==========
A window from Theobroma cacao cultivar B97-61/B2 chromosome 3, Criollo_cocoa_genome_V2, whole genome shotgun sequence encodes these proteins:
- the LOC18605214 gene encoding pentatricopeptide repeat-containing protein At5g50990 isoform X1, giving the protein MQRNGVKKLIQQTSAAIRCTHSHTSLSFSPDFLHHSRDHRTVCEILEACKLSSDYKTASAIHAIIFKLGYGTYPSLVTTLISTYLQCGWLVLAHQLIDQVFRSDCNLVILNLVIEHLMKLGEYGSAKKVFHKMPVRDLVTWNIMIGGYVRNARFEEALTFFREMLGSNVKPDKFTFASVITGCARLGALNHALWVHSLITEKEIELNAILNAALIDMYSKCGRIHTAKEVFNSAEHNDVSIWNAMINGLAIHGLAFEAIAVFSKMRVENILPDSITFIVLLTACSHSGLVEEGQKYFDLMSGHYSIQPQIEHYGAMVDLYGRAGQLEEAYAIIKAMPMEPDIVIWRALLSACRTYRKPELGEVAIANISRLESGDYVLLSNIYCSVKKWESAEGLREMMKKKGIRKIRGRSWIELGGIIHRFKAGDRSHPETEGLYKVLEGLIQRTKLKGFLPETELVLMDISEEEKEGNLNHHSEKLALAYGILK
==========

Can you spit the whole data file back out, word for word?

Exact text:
A window from Theobroma cacao cultivar B97-61/B2 chromosome 3, Criollo_cocoa_genome_V2, whole genome shotgun sequence encodes these proteins:
- the LOC18605214 gene encoding pentatricopeptide repeat-containing protein At5g50990 isoform X1, giving the protein MQRNGVKKLIQQTSAAIRCTHSHTSLSFSPDFLHHSRDHRTVCEILEACKLSSDYKTASAIHAIIFKLGYGTYPSLVTTLISTYLQCGWLVLAHQLIDQVFRSDCNLVILNLVIEHLMKLGEYGSAKKVFHKMPVRDLVTWNIMIGGYVRNARFEEALTFFREMLGSNVKPDKFTFASVITGCARLGALNHALWVHSLITEKEIELNAILNAALIDMYSKCGRIHTAKEVFNSAEHNDVSIWNAMINGLAIHGLAFEAIAVFSKMRVENILPDSITFIVLLTACSHSGLVEEGQKYFDLMSGHYSIQPQIEHYGAMVDLYGRAGQLEEAYAIIKAMPMEPDIVIWRALLSACRTYRKPELGEVAIANISRLESGDYVLLSNIYCSVKKWESAEGLREMMKKKGIRKIRGRSWIELGGIIHRFKAGDRSHPETEGLYKVLEGLIQRTKLKGFLPETELVLMDISEEEKEGNLNHHSEKLALAYGILK